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Thomas AquinasPhilosophy of the Web - Foresight Research - ICT Ethics - Digital Philosophy

Here you will find elements of Brandt's philosophical work. Some of this material is reasonably mature, while other items are fairly rough. This page is new and will be frequently updated.

Philosophical papers

Brandt's philosophical focus is in Experimental and Applied Philosophy oriented towards a digital metaphysics, ICT Ethics and the application of classical Natural Law theory to Cyberlaw.

Natural Law of the Internet

FULL TITLE: "What Can a Medieval Friar Teach Us About the Internet? Deriving Criteria of Justice for Cyberlaw from Thomist Natural Law Theory"

PUBLISHED: Philosophy & Technology (110), 2013.
DOI: 10.1007/s13347-013-0110-2


This paper applies a very traditional position within Natural Law Theory to Cyberspace. I shall first justify a Natural Law approach to Cyberspace by exploring the difficulties raised by the Internet to traditional principles of jurisprudence and the difficulties this presents for a Positive Law Theory account of legislation of Cyberspace. This will focus on issues relating to geography. I shall then explicate the paradigm of Natural Law accounts, the Treatise on Law, by Thomas Aquinas. From this account will emerge the structure of law and the metaphysics of justice. I shall explore those aspects of Cyberspace which cause geography to be problematic for Positive Law Theory and show how these are essential, unavoidable and beneficial. I will then apply Aquinas’s structure of law and metaphysics of justice to these characteristics. From this will emerge an alternative approach to cyberlaw which has no problem with the nature of Cyberspace as it is but treats it as a positive foundation for new legal developments.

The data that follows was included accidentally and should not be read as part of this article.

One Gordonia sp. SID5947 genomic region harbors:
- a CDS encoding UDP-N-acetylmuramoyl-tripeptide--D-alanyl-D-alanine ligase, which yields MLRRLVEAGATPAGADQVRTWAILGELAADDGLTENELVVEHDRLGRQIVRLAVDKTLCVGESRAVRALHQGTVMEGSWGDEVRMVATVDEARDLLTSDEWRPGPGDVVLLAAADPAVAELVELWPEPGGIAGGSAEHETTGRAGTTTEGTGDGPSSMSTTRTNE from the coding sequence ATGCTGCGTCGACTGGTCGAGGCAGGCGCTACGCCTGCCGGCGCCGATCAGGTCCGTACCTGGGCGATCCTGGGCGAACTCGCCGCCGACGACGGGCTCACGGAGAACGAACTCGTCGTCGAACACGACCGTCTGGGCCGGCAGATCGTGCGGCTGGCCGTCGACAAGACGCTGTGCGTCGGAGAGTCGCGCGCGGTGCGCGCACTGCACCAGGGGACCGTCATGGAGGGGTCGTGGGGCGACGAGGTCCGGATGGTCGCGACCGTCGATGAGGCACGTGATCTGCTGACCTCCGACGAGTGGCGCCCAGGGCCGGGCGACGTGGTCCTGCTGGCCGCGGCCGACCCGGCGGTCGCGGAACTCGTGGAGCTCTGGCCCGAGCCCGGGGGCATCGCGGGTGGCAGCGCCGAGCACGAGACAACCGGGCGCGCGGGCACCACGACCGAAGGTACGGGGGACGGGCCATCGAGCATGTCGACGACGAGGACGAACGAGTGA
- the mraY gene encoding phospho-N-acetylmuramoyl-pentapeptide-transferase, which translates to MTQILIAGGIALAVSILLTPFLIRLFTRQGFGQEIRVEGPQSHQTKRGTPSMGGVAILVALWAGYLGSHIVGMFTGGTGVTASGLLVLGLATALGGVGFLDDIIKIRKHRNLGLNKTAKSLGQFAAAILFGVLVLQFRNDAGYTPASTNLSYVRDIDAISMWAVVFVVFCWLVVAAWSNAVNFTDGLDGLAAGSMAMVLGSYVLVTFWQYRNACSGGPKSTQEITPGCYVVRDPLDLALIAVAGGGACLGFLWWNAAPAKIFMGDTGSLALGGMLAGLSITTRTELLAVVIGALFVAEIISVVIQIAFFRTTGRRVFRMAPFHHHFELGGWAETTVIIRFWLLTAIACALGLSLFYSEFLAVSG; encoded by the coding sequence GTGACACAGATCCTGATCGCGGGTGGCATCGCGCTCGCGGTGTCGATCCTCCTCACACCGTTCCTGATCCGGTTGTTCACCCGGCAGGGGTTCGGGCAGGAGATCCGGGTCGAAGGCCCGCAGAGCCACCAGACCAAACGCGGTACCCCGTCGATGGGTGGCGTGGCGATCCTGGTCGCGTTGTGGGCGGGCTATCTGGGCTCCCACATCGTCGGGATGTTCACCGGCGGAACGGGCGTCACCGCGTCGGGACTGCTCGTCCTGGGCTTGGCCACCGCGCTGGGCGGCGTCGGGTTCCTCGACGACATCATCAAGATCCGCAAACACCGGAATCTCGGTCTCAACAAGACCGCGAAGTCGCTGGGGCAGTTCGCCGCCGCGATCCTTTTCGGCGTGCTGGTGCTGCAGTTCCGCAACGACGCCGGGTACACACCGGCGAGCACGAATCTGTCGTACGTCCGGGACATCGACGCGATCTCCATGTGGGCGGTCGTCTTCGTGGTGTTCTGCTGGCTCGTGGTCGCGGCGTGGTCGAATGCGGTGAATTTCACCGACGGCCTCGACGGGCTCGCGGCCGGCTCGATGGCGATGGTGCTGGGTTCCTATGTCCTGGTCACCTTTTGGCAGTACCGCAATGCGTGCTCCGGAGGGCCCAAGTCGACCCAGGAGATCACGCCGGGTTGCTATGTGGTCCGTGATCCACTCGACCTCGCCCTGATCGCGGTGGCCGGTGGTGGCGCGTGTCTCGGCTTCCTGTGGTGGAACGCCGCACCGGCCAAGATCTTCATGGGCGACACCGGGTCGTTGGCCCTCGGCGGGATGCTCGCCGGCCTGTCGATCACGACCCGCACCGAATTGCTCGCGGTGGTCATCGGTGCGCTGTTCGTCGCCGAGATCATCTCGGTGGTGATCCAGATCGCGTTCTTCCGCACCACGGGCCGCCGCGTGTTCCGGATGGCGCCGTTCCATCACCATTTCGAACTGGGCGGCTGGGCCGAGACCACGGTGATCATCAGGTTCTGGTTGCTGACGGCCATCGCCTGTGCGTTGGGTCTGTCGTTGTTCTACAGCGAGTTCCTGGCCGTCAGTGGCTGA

Digital Alienation

FULL TITLE: "Digital Alienation as the Foundation of Online Privacy Concerns"

PUBLISHED: Computers & Society ETHICOMP Special Issue: 109-17. 2015.
DOI: 10.1145/2874239.2874255


The term 'digital alienation' is used in critical IS research to refer to manifestations of alienation online. This paper explores the difficulties of using a traditional Marxist analysis to account for digital alienation. The problem is that the activity people undertake online does not look coerced or estranged from the creator's individuality, both of which are typically seen as necessary for the production of alienation. As a result of this apparent difficulty, much of the research has focused on the relationship between digital alienation and digital labour.

This paper attempts to overcome these difficulties by discarding the traditional approach. We argue one can better understand digital alienation by focusing on the relationship between user intent and technical infrastructure, rather than concerns with labour. Under the existing economic model dominating the internet, free services are financed by recording user activity and then using the products of this commercial surveillance to sell information about people to others. We show how the real harm in current online business models is that commercial surveillance is being used to commodify private life.

Seeking to define personal data in more precise terms, we will introduce two new concepts necessary for a detailed discussion of any ethical issues regarding personal data - the digital shadow and the digital persona. We will then show how affordances in current online systems are tuned to commodification of the user's personality. We will then explore the nature of online surveillance and show how affordances combine with the surveillance economy to produce digital alienation.


Cloud Dialectics

FULL TITLE: "Digital Alienation as the Foundation of Online Privacy Concerns"

PUBLISHED:Computers & Society ETHICOMP Special Issue: 52-59. 2015.
DOI: 10.1145/2874239.2874247